Hopefully this picture helps. I used the stone on the outside of the walls all the way up to my bond beam to hold my large stones. Due to the weight of the rocks I was using I made a large bond beam on top of my walls. I used the stone for the fill from the sub grade all the way to the beam, then I also filled the outside edge of the top bond beam with the stone. This way all my plumbing is set in stone that will never move. The freeze thaw cycle’s can really wreak havoc on anything we build here that is not set below the frost line. So with this setup even the outside of the wall has stone all the way below the frost line. So this way you never have to deal with the ground settling and your landscaping moving around each year.

      For the top edge of the pond I did a edging and just put river rock about a foot wide on the back side of my stones. The plan is to use planted pots on the edges, I really don’t want to have roots from trees growing down the sides of the pond. When I dug up my old pond I was amazed at the amount of roots behind the liner.
      Thanks for the compliments on the pool, I’m actually a mechanic by trade and have always had a passion for building stuff with my hands!


      Sent from my iPhone using Tapatalk
      Wow! Those are some big rocks that need a lot of support. I know my wife will want to plant flowers and such near the rocks by our pond although our rocks will be more like steppingstones. If I just use the limestone in the immediate area around the pipes, then switch the backfill to dirt, should I put geocloth or anything else betwee the dirt and gravel to prevent the dirt from eventually permeating the gravel?

      Also, is there a danger of damaging the pipes by compacting the limestone right over the pipes...or in using limestone around the pipes under the floor of the pond (I.e. having gravel under the rubber liner)? I do plan to use a commercial back game between the ground and the liner but I still wondered if a sharp rock could cause a problem.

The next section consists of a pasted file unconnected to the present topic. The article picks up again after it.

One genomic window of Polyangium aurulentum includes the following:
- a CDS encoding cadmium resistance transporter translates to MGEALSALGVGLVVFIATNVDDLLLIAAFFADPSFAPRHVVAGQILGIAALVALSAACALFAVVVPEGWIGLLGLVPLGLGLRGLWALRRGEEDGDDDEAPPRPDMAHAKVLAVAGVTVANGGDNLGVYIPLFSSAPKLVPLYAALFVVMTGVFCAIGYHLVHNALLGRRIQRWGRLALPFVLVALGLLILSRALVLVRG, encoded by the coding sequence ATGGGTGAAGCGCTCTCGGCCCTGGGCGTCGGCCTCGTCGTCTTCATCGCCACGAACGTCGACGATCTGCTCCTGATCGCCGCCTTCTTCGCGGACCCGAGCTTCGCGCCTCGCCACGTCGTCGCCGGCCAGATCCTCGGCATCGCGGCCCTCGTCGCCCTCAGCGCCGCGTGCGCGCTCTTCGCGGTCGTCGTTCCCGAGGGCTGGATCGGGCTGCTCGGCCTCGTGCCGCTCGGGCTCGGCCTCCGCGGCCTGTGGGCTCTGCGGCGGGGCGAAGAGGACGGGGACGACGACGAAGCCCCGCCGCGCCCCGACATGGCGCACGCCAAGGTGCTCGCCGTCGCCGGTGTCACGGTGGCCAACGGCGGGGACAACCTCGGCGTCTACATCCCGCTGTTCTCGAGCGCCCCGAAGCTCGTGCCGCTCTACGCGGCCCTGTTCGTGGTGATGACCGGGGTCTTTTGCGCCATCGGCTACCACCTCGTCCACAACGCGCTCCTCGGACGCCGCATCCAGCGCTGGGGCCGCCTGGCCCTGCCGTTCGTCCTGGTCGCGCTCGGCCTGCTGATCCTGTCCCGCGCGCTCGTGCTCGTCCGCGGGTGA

Thanks for your ideas and pics!
      My Current 13,000 gallon Pond Build: http://www.koiphen.com/forums/showth...ot-in-Illinois

      More info about our renovated barns and ponds: www.WindsongAcres.org


    8. #88
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      3” plumbing pipes and fittings are really common in the my plumbing world .



    9. #89
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      Quote Originally Posted by Windsong Acres View Post
      Wow! Those are some big rocks that need a lot of support. I know my wife will want to plant flowers and such near the rocks by our pond although our rocks will be more like steppingstones. If I just use the limestone in the immediate area around the pipes, then switch the backfill to dirt, should I put geocloth or anything else betwee the dirt and gravel to prevent the dirt from eventually permeating the gravel?

      Also, is there a danger of damaging the pipes by compacting the limestone right over the pipes...or in using limestone around the pipes under the floor of the pond (I.e. having gravel under the rubber liner)? I do plan to use a commercial back game between the ground and the liner but I still wondered if a sharp rock could cause a problem.

      Thanks for your ideas and pics!
      Just a thought, have you considered going with no linear, using xypex? My old pond that I took out was a lot like yours, the linear was only about 7 years old. I couldn’t believe the small holes in it, have no idea what caused them. Also due to the shape I had tons of folds was surprised at all the gunk in the folds. It’s going to cost a little more up front but in the long run I think it will be cheaper. I would definitly have a barrier between the linear and the stone. I wouldn’t worry about compacting over the pipes, make sure you use pressure pipe PVC. I don’t think you’ll have a problem with your backfill working into the stone, this stuff locks together really well.
      Last edited by CALHOUN; 02-03-2018 at 12:58 PM.

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      Double post

    11. #91
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      Quote Originally Posted by CALHOUN View Post
      Just a thought, have you considered going with no linear, using xypex? My old pond that I took out was a lot like yours, the linear was only about 7 years old. I couldn’t believe the small holes in it, have no idea what caused them. Also due to the shape I had tons of folds was surprised at all the gunk in the folds. It’s going to cost a little more up front but in the long run I think it will be cheaper. I would definitly have a barrier between the linear and the stone. I wouldn’t worry about compacting over the pipes, make sure you use pressure pipe PVC. I don’t think you’ll have a problem with your backfill working into the stone, this stuff locks together really well.